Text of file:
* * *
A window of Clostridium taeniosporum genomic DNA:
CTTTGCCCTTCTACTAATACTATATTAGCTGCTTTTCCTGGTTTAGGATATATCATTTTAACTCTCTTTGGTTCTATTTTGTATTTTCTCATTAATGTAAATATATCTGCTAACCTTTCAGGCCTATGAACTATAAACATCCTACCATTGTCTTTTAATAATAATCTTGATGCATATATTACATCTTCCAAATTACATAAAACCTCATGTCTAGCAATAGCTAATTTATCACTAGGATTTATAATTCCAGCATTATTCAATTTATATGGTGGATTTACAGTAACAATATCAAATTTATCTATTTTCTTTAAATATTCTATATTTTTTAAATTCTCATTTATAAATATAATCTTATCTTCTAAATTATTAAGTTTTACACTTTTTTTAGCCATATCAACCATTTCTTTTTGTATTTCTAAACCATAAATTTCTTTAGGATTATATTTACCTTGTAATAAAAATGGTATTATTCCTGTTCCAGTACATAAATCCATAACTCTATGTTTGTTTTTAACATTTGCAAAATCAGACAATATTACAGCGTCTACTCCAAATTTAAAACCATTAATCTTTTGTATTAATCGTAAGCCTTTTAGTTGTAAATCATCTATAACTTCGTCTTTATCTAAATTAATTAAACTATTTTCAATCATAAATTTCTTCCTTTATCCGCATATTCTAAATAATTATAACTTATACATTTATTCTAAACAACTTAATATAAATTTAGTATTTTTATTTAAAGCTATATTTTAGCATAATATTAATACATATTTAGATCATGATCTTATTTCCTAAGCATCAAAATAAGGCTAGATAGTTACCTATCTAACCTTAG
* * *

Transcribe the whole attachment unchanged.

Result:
A window of Clostridium taeniosporum genomic DNA:
CTTTGCCCTTCTACTAATACTATATTAGCTGCTTTTCCTGGTTTAGGATATATCATTTTAACTCTCTTTGGTTCTATTTTGTATTTTCTCATTAATGTAAATATATCTGCTAACCTTTCAGGCCTATGAACTATAAACATCCTACCATTGTCTTTTAATAATAATCTTGATGCATATATTACATCTTCCAAATTACATAAAACCTCATGTCTAGCAATAGCTAATTTATCACTAGGATTTATAATTCCAGCATTATTCAATTTATATGGTGGATTTACAGTAACAATATCAAATTTATCTATTTTCTTTAAATATTCTATATTTTTTAAATTCTCATTTATAAATATAATCTTATCTTCTAAATTATTAAGTTTTACACTTTTTTTAGCCATATCAACCATTTCTTTTTGTATTTCTAAACCATAAATTTCTTTAGGATTATATTTACCTTGTAATAAAAATGGTATTATTCCTGTTCCAGTACATAAATCCATAACTCTATGTTTGTTTTTAACATTTGCAAAATCAGACAATATTACAGCGTCTACTCCAAATTTAAAACCATTAATCTTTTGTATTAATCGTAAGCCTTTTAGTTGTAAATCATCTATAACTTCGTCTTTATCTAAATTAATTAAACTATTTTCAATCATAAATTTCTTCCTTTATCCGCATATTCTAAATAATTATAACTTATACATTTATTCTAAACAACTTAATATAAATTTAGTATTTTTATTTAAAGCTATATTTTAGCATAATATTAATACATATTTAGATCATGATCTTATTTCCTAAGCATCAAAATAAGGCTAGATAGTTACCTATCTAACCTTAG